Here's a scary fact: The AAA Foundation for Traffic Safety reported Halloween night is the deadliest night of the year for pedestrians. This is based on the organization's analysis of 2000-2009 pedestrian fatality data.

On Halloween, motorists must be especially vigilant between the hours of 4 p.m. and midnight, when pedestrians are most vulnerable. As a result, AAA Southern New England advises drivers to slow down to watch for trick-or-treaters who may cross between parked cars or mid-block.

And because Halloween has evolved into a popular adult holiday, the motor club also recommends party-going adults designate a sober driver to take them home at evening's close.

More Information

Fact box

To help make roadways safer this Halloween, AAA offers drivers these tips:

- Watch for children. Excited trick-or-treaters, often in dark costumes, may not pay attention to traffic.

- Slow down. According to the AAA Foundation for Traffic Safety, AAA's research arm, the faster you go, the more apt you will hit a pedestrian. That walker is twice as likely to be killed if they're hit by a car traveling at 35 mph compared to one traveling at 25 mph.

- Drive sober. Alcohol-impaired drivers make up about one-third of all motor vehicle deaths. This translates into an average of one death every 45 minutes.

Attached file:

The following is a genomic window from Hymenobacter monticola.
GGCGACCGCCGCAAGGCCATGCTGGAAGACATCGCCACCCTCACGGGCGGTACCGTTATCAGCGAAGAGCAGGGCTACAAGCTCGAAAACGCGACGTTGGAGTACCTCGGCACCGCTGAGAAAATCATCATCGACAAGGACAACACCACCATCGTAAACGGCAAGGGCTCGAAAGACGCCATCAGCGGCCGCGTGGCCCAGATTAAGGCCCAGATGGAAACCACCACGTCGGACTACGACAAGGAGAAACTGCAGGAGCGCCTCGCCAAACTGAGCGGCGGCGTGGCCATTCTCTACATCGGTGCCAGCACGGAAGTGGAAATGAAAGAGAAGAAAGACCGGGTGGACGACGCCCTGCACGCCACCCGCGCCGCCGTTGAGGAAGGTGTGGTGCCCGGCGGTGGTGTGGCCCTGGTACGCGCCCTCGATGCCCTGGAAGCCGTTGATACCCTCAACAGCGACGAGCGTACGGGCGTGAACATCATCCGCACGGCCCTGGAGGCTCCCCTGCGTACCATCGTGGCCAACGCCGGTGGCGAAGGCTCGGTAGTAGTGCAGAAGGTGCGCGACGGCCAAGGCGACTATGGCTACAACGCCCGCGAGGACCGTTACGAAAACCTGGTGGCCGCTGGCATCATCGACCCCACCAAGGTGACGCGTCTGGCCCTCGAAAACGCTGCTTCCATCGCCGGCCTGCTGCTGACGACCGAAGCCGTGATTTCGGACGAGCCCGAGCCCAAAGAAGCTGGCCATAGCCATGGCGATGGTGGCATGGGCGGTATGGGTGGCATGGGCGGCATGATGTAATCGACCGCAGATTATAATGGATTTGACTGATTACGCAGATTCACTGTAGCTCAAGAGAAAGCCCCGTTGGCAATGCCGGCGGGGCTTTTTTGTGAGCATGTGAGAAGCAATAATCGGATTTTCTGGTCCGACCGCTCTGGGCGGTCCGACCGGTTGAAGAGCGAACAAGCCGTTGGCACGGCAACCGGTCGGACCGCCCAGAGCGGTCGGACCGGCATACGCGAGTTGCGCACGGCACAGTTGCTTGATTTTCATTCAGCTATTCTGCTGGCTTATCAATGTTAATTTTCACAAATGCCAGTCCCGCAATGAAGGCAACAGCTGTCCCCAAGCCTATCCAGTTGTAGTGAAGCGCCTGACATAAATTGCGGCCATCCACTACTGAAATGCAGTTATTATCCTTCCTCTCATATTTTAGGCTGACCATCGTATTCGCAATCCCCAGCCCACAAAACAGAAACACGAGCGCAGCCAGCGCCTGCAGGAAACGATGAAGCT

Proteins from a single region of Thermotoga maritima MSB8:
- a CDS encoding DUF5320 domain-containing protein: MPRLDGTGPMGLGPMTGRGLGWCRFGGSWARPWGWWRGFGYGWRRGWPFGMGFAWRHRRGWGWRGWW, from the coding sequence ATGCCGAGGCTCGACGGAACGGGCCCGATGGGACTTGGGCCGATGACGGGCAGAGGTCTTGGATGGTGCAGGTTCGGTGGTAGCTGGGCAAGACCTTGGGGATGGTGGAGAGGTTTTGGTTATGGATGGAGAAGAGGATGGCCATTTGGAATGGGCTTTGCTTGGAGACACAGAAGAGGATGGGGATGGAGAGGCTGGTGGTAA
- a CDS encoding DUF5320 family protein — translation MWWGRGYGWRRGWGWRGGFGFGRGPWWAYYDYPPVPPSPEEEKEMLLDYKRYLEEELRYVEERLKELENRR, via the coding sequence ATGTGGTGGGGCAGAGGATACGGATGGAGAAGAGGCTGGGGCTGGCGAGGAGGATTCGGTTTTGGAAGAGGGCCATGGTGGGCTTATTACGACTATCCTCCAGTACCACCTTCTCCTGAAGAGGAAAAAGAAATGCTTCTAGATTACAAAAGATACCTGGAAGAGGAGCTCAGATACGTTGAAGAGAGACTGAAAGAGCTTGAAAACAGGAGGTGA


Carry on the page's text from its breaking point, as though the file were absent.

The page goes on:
A few simple steps also can help parents keep their trick-or-treaters safe, too:

- Trick-or-Treat together. AAA recommends parents accompany young trick-or-treaters at least until the age of 12.

- Make a plan. Review trick-or-treating safety precautions and plan the route ahead of time. Remind children never to cross the street mid-block or between parked cars.

- Check costumes. Choose disguises that don't obstruct vision; opt for non-toxic face paint instead of masks. Adjust the length of costumes to avoid tripping and add reflective mate-rial or tape to keep kids visible.

- Buckle up. If driving trick-or-treaters between neighborhoods, use appropriate car seats and have children exit and enter on the passenger side of the vehicle.

AAA Southern New England is a not-for-profit auto club with 40 offices in Connecticut, Rhode Island and Massachusetts, pro-viding more than 2.8 million members with travel, insurance, finance and auto-related services.